Conference on surrogacy confirms all my suspicions about the practice


I I had long suspected that something was “not quite right” with surrogacy, but having never experienced much of a maternal wavering, I didn’t feel confident to take a strong stand against it. On Saturday, any apprehensions I had about criticizing the fertility industry were shot down and then buried by the speakers at the Surrogacy: misdeeds and humans conference. From radical lesbian feminists to conservatives and Christians, a range of passionate and committed people have expressed the devastating impact of surrogacy on children, mothers, families and society at large.

The conference was organized by the feminist group Object, whose director Janice Williams told me she views surrogacy as both a form of “sexual exploitation” and “child trafficking.” For Williams, the event was significant because “the media coverage is so sanitized and glamorous and one-sided.” It is true that in recent years a vast public relations operation has emerged to sell surrogacy.

Just as with other technological innovations that undermine women’s rights, the drive to normalize surrogacy and egg donation has wrapped in rainbows. Stop Surrogacy Now founder Lexi Ellingsworth has revealed that when the Law Society in the UK was instructed to undertake consultation ahead of a proposed relaxation of the law, it was announced almost exclusively in the press male gay. Those who will (literally) bear the burden of legal change have been ignored, and instead surrogacy has been branded by the Law Commission as an issue primarily concerning the “right” of gay men to “found families.” “.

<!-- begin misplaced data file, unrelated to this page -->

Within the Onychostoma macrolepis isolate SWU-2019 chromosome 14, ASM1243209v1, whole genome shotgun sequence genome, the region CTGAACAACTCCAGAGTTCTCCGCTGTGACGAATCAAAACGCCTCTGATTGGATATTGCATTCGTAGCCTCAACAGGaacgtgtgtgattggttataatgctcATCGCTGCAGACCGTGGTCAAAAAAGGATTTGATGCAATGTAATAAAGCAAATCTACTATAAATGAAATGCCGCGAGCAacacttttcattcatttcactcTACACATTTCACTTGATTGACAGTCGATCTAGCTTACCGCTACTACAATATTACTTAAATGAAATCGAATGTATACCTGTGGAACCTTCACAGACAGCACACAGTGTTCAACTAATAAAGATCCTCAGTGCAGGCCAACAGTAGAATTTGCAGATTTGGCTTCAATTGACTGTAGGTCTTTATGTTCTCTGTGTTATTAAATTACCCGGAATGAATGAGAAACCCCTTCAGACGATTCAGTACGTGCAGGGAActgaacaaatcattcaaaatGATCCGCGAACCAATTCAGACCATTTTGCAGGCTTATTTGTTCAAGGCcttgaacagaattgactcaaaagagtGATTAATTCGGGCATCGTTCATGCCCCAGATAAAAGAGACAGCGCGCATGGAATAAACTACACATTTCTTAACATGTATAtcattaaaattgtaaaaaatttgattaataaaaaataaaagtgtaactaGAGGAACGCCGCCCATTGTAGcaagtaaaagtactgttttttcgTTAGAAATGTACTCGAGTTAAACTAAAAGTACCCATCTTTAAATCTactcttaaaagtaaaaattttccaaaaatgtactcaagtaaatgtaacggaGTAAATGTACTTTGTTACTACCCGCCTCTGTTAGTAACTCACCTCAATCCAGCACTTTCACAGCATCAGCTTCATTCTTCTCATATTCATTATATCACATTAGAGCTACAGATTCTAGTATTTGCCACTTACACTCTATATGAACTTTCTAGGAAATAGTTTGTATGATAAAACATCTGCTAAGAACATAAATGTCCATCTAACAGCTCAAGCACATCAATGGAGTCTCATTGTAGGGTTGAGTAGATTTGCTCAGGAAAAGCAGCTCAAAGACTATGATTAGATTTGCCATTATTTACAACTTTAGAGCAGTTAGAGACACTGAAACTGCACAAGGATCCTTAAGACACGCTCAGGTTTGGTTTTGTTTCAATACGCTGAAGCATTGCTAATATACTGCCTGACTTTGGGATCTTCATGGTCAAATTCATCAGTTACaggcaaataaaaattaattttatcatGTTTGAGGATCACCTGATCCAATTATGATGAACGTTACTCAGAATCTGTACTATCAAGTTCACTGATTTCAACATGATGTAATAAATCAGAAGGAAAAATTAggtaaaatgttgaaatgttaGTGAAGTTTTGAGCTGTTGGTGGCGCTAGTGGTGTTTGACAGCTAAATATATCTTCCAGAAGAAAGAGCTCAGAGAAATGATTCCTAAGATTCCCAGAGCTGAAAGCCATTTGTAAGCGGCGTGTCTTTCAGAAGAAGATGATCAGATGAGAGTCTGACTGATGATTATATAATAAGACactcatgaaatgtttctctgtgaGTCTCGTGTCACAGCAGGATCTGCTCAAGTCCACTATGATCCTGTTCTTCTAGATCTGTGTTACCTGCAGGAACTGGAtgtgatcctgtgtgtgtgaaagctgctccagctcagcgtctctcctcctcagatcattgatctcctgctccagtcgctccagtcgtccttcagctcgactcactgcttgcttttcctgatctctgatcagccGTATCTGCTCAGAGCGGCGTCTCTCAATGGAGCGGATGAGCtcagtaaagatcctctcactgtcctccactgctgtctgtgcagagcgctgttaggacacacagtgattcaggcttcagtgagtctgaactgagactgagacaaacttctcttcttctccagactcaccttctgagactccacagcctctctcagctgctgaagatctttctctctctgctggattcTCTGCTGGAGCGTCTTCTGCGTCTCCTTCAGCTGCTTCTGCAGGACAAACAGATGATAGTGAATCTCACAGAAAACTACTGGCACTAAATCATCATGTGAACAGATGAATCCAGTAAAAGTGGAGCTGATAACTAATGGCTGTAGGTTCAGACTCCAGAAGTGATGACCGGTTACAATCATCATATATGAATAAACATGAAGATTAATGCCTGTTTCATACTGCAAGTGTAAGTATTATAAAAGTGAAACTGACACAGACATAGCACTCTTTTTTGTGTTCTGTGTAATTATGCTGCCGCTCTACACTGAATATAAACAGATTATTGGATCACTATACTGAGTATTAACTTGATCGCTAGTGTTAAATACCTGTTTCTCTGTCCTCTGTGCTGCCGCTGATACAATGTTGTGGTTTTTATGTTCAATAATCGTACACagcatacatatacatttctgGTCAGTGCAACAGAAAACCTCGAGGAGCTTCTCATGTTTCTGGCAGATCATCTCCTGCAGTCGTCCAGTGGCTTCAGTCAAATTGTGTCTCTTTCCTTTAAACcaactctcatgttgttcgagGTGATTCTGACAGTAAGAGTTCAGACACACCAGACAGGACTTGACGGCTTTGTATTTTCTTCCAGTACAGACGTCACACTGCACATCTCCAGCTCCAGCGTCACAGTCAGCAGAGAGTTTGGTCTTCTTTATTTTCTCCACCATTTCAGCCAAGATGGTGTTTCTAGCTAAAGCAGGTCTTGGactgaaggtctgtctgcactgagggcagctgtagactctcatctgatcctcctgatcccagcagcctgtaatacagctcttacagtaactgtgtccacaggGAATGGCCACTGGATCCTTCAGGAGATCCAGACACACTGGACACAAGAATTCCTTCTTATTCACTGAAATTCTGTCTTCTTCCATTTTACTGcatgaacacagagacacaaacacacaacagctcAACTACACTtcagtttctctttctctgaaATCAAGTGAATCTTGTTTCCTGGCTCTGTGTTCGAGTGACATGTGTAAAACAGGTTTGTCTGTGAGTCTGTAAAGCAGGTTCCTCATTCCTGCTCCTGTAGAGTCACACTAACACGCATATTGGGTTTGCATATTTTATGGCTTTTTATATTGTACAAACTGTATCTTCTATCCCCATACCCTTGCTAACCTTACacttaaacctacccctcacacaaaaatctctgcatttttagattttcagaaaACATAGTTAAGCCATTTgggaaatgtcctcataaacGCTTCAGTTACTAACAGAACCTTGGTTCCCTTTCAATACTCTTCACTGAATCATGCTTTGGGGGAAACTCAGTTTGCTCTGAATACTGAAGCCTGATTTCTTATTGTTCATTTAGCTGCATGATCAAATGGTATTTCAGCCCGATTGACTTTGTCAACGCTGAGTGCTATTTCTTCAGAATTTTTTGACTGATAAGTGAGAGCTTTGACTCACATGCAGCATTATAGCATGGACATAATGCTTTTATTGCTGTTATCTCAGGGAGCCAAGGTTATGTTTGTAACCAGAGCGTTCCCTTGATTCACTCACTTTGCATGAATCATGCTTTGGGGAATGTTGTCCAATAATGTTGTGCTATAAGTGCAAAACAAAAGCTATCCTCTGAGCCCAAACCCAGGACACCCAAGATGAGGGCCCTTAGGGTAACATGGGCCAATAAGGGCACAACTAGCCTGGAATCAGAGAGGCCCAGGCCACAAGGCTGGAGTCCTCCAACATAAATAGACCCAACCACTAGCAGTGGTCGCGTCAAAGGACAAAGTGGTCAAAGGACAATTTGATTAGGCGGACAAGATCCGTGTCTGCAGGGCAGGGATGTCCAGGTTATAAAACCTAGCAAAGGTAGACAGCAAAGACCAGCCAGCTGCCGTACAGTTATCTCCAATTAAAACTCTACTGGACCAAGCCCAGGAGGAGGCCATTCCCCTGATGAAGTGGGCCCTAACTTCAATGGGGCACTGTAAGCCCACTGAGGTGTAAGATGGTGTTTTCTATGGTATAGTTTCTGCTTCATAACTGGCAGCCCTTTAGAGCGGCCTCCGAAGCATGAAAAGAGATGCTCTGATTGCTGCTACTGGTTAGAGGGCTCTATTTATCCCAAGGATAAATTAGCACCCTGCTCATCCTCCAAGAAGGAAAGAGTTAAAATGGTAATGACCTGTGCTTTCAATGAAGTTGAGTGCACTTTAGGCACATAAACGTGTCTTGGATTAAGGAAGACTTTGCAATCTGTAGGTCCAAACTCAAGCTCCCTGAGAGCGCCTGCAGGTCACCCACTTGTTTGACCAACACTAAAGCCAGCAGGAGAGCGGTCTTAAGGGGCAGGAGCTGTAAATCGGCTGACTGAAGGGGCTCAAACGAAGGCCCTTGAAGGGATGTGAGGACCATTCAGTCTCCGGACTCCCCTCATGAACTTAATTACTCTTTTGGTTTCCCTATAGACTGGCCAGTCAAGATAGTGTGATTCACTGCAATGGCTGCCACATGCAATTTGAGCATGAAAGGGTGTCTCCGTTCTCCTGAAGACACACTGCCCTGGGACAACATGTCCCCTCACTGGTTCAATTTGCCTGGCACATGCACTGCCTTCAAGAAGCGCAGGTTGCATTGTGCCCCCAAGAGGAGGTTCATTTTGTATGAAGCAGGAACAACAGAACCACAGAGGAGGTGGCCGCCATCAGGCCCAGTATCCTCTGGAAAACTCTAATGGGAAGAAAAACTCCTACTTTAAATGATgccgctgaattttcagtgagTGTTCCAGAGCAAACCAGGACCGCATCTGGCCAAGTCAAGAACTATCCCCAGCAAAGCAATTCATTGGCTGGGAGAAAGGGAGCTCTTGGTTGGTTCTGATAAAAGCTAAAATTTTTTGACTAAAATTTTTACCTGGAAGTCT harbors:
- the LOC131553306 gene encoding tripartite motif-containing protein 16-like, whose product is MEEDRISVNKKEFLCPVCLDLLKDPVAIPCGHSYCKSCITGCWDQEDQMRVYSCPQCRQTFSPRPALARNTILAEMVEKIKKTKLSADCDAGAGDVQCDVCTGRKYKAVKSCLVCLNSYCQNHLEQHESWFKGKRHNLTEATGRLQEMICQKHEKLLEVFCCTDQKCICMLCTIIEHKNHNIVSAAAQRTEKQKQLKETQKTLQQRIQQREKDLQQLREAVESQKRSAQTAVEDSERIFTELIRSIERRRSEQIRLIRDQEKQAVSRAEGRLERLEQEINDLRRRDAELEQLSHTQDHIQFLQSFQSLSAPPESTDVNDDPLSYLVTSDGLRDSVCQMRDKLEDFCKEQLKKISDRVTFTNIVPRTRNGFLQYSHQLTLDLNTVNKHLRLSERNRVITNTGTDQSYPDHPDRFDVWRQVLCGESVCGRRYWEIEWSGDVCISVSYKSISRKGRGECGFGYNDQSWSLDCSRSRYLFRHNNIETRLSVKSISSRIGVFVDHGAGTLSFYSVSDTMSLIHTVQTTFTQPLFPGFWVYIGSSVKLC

After the lecture, Ellingsworth said to me:

“As was the case with the recent gender recognition law reform proposal, it seemed to me that the voice of women was missing in the design of the public consultation. We are all stakeholders in our laws and the process of reform should not be limited to those who benefit from it, such as surrogacy agencies, family lawyers and fertility clinics… For too long we have been fed this idea that surrogacy law is old-fashioned, outdated, and not aligned with modern life. I have seen this same media message in other countries proposing the same reform of the same laws.

And it is true that laws legalizing surrogacy, both so-called “altruistic” and commercial, are being put in place around the world. In each case, the message is the same – that bearing a child for people who desperately want to be parents is the ultimate altruistic act, and those who oppose change are backward and bigoted. Powerful patriarchal scripts that remind women that it is our duty to sacrifice have been weaponized for these purposes.

It was part of what persuaded Kelly, a woman with a history of trauma and living in poverty, to make the decision to sign a contract and become a surrogate. In the movie Great FertilityProduced by Jennifer Lahl, Founder and President of the Center for Bioethics and Culture Network, Kelly recalls:

“the lady on the phone convinced me. She said they were an amazing married couple and people didn’t want to help them because they were gay…it felt a bit like a guilt trip on the agency’s part.